The Education State. Or the state of Education.

Changing tact from my usual conversation. More pretties tomorrow I promise.

When I stood for the Victorian state upper house last year, I was lucky enough to attend a meeting our local private school principals and independent school union reps to discuss The Greens education policies, and the needs/wants of the private sector. It was very civilized with coffee and delicious morning snacks. I was seated, alone, on one side of a rectangle, and the principles sat in a u=shape before me. In my opening address, I disclosed that I was a student teacher (and truthfully, I had already worked with debate teams at every school present in some form) and so from then on it felt like one long job interview.

I was very much not in my tree-hugging-hippie form. I was classy but progressive lady to the max.

The things they lobbied for included inclusion of the ELC program with childcare rebates (we agreed on principle, but is a federal issue), keeping the EMA for parents (Greens policy, so agree), and keep their ability to discriminate in their hiring policies (Ahhh, No.) Until the last point, it was very agreeable. As I predicted, they very much knew that I would not have any of the last point so it was only allocated about 5 minutes of discuss at the end. I particularly enjoyed calling them out on labelling that proposal a “Labor Policy” when then-education-spokesperson Sue Pennicuik had table that motion at least 3 times over the past 4 years.

During our meeting they did not ask for an increase in funding. Certainly they did not campaign that they were struggling, or that their parents were struggling to pay fees. The documents I was forwarded, and what had been discussed, was the agenda duplicated at every meeting that a candidate accepted. It was statewide.

This Thursday, 80 public school principals will arrive at Parliament House to ask the Andrews government why they made a promise to make Victoria the “Education” state in the lead up to November 29, and why he feels it is appropriate to increase private school funding to a level measurable with 25% of the entire state school funding.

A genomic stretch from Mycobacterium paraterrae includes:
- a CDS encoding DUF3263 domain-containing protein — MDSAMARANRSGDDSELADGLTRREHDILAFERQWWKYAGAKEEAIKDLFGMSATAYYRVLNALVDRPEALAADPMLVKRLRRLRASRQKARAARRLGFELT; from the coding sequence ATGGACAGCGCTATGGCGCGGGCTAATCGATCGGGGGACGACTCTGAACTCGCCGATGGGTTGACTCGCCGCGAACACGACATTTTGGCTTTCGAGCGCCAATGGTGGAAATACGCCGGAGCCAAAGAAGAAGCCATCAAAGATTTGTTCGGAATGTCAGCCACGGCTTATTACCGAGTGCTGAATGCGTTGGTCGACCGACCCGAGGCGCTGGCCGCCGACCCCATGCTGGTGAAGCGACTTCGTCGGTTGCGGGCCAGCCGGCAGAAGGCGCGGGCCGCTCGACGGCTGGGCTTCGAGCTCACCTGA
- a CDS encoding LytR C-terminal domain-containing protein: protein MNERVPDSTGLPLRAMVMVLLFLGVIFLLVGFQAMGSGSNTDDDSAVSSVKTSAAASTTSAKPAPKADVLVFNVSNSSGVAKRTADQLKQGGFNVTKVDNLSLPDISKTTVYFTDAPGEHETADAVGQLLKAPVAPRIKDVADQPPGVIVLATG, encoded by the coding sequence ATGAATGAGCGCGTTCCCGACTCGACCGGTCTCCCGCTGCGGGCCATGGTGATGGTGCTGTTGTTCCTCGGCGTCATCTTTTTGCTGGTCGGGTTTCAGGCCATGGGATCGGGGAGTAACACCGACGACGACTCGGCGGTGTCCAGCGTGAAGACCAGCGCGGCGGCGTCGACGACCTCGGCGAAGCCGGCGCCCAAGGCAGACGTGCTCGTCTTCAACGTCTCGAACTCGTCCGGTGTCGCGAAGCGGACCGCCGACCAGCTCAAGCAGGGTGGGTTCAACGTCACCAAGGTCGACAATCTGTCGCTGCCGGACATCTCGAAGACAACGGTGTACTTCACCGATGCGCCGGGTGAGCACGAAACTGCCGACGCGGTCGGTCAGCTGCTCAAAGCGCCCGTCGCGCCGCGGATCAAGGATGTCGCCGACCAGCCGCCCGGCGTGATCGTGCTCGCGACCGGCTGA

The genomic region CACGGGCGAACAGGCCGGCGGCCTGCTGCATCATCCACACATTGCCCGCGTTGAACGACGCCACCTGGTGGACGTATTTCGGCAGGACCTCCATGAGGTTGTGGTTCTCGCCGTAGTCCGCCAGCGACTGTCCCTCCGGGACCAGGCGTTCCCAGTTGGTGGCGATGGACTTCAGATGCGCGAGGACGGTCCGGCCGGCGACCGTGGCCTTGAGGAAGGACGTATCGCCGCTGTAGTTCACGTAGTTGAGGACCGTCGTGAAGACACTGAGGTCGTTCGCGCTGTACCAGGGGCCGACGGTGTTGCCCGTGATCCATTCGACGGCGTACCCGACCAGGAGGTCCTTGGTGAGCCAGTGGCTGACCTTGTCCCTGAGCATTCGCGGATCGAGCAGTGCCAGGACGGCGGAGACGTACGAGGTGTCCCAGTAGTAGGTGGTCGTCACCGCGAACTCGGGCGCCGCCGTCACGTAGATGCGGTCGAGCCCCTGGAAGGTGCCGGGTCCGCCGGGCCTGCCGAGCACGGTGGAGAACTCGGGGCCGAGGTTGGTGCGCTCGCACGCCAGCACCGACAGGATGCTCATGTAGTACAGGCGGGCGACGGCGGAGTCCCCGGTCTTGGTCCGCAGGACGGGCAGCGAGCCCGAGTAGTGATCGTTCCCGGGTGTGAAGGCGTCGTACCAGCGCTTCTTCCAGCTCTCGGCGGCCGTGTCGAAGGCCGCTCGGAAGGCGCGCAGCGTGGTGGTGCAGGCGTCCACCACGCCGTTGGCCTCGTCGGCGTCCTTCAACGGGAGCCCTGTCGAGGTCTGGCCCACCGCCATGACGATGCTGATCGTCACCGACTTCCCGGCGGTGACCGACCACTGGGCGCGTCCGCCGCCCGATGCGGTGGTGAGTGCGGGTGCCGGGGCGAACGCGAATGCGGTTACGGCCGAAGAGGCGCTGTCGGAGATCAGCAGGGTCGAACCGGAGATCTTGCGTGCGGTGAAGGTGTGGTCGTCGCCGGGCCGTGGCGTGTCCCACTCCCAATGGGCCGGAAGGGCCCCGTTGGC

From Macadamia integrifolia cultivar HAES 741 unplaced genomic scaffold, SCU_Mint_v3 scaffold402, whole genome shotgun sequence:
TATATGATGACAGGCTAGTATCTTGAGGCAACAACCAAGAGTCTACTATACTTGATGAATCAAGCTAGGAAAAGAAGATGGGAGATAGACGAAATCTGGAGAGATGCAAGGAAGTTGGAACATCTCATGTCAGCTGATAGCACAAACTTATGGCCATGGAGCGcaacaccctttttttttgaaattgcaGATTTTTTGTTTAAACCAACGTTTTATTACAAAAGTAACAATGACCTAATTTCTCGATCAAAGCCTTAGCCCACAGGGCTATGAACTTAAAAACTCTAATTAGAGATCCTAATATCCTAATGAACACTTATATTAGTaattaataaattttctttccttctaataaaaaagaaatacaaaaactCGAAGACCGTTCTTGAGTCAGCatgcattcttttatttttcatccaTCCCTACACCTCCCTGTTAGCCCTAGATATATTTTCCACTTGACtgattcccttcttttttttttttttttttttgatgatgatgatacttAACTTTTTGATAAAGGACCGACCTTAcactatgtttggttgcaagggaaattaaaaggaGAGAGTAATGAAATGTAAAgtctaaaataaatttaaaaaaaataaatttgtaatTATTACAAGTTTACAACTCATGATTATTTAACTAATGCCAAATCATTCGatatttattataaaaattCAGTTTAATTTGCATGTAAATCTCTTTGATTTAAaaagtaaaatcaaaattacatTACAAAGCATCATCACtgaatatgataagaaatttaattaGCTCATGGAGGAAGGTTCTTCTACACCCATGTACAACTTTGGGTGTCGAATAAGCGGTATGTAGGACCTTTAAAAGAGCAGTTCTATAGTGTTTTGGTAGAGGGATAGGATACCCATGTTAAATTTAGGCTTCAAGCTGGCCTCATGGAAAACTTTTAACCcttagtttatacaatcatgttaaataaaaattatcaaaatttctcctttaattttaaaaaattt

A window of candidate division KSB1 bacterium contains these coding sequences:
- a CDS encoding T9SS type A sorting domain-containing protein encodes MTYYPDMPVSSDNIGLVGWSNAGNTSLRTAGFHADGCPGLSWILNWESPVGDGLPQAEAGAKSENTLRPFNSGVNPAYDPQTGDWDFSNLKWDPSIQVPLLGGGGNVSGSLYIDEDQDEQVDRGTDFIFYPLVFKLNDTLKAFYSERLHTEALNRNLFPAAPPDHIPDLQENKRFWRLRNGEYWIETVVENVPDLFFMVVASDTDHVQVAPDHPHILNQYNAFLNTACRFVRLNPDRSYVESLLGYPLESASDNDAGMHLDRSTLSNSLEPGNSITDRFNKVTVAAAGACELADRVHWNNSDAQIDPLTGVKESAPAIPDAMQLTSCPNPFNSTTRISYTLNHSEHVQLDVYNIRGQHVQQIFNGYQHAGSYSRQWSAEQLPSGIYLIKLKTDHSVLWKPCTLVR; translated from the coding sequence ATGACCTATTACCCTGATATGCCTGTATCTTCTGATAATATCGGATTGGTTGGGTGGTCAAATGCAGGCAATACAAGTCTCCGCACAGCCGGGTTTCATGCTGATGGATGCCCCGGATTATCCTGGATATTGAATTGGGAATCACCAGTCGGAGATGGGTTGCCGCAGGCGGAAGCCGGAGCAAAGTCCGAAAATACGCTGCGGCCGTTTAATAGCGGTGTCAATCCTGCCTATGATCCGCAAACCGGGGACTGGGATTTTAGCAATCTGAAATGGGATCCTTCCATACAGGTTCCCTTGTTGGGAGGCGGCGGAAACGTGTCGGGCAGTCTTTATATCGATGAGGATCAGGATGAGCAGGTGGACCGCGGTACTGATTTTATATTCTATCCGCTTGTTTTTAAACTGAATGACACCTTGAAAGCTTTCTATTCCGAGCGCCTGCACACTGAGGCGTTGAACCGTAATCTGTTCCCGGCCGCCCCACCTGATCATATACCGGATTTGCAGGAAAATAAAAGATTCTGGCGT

State school teachers pay for their own laptops (what other industry forces their staff to provide their own work station??), Schools have to purchase their own specified report writing software (rather than the state purchasing bulk licenses), we no longer have funding in VCAL, a program for more vocationally talented students to receive quality training and workplace preparation. As our state system continues to decline, we cannot expect the private sector to pick up the pieces. Our private system is at capacity, as parents turn away from under performing state schools in our outer suburbs. The state has a responsibility to provide, and that means fund, high quality education for the workforce of tomorrow.

Picking a high school has and is currently the hardest job of parenting so far. I am so overwhelmed with what the ‘right’ choice will be, what we can afford, and whats going to be best for my daughters.

We are so lucky in this country, that this choice should be easy. We have so many more opportunities then other parts of this world. But here I am, stuck looking at a system that places a far greater worth on further university study than is necessary, and a wide variety of schools in my area that may not have the support structure to see them through to this requirement, in the area they want to learn.

It just shouldn’t be this difficult. And the government should be committed to providing an easier pathway for my future taxpayers.

Enough ranting for tonight. Mascara review tomorrow? It’s date! 😉

Wxo

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